D&D exists in thousands of tiny bubbles. We each run our own game with five or six other players and what we do there has no effect on anything else outside of our bubble. But we also have this huge view into the experiences and opinions of hundreds of thousands of other players and DMs. This gives us a really unique and interesting relationship with the game, other players, and our own groups.
We haven't heard the argument that D&D is going to die when all the Generation-Xers die. There is clearly no risk to the game as its fans age. Many new young fans have joined in the hobby, potentially accounting for more players than it ever originally had.
It's easy to feel like we're missing this explosion in the popularity of streaming D&D.
Some of us that kept the lanterns lit during the dark times are the best ambassadors as long as we let go of any animosity towards potential students and new players. We don't need to feel left out. We can use the lessons of the past to shape the future because we've seen what happens over 40+ years in this hobby. It's ok if streaming isn't out of our thing. This one demographic doesn't represent all of D&D. It doesn't affect the fun of our games. We can, however, learn from it.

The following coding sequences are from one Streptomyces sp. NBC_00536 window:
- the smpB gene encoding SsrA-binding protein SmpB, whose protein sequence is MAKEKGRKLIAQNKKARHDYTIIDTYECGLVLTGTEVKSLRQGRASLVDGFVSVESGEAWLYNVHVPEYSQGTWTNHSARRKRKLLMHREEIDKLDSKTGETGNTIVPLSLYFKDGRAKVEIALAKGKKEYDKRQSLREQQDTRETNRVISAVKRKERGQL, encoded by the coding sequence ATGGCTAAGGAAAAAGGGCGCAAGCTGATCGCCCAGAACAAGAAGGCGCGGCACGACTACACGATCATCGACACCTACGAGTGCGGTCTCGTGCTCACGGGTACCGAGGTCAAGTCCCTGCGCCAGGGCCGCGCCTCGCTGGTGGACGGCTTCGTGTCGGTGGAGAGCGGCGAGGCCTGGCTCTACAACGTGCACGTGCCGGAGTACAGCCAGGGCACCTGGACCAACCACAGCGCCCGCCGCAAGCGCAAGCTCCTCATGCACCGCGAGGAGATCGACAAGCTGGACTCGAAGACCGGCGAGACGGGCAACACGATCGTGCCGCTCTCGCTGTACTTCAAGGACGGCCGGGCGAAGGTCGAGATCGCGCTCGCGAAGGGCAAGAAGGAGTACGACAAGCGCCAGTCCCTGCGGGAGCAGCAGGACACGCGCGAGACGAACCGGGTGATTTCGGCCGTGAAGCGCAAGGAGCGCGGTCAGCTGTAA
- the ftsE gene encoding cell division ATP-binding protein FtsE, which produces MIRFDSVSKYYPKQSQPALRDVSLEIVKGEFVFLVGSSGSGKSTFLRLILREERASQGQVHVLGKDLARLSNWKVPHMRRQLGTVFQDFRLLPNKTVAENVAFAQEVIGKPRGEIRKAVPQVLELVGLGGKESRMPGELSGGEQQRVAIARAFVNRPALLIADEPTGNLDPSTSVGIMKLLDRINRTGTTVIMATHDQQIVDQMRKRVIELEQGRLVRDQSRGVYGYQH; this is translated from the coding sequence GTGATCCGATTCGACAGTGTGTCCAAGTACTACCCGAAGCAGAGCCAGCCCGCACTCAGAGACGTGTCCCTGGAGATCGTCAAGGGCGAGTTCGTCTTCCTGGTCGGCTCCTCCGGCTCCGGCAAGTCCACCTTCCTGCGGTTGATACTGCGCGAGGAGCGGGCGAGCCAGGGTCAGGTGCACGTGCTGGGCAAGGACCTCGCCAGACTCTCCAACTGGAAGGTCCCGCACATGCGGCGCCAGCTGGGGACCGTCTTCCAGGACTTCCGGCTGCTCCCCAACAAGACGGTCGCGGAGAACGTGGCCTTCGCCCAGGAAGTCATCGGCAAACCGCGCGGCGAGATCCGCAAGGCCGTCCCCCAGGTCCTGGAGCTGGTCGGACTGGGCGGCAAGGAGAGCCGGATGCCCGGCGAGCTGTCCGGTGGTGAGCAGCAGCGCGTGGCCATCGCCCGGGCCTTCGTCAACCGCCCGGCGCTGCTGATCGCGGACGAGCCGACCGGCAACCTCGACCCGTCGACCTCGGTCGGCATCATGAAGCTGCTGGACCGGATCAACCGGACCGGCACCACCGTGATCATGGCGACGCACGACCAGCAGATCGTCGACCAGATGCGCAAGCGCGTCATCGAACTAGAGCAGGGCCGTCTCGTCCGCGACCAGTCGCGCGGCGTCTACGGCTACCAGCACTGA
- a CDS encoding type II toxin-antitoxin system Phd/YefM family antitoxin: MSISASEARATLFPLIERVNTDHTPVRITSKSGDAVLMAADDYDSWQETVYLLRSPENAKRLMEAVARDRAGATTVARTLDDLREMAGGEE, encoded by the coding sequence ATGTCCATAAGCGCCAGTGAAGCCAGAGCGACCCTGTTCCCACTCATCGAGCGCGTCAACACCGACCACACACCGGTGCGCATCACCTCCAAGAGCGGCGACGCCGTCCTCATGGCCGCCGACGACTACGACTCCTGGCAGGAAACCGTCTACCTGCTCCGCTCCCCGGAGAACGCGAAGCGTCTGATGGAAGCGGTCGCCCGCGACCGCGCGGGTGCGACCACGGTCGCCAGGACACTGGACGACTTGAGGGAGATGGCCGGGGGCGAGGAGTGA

The "fear of missing out" is strong, however, but we must see it for what it is, a human bias.
Grant ran a survey looking at new DMs, other streamers, or Matt Mercer. He counted the number of smiles, the number of "ums" and "uhs", and it wasn't very different between new DMs and "professional streamers". This helps disprove the idea that Matt Mercer's skills as a DM are beyond us. Matt is wonderful and we love his games but his general level of skill as a DM is achievable for us. We likely won't be the voice actor that he is but we can still run a great game. A few solid tips can take us far.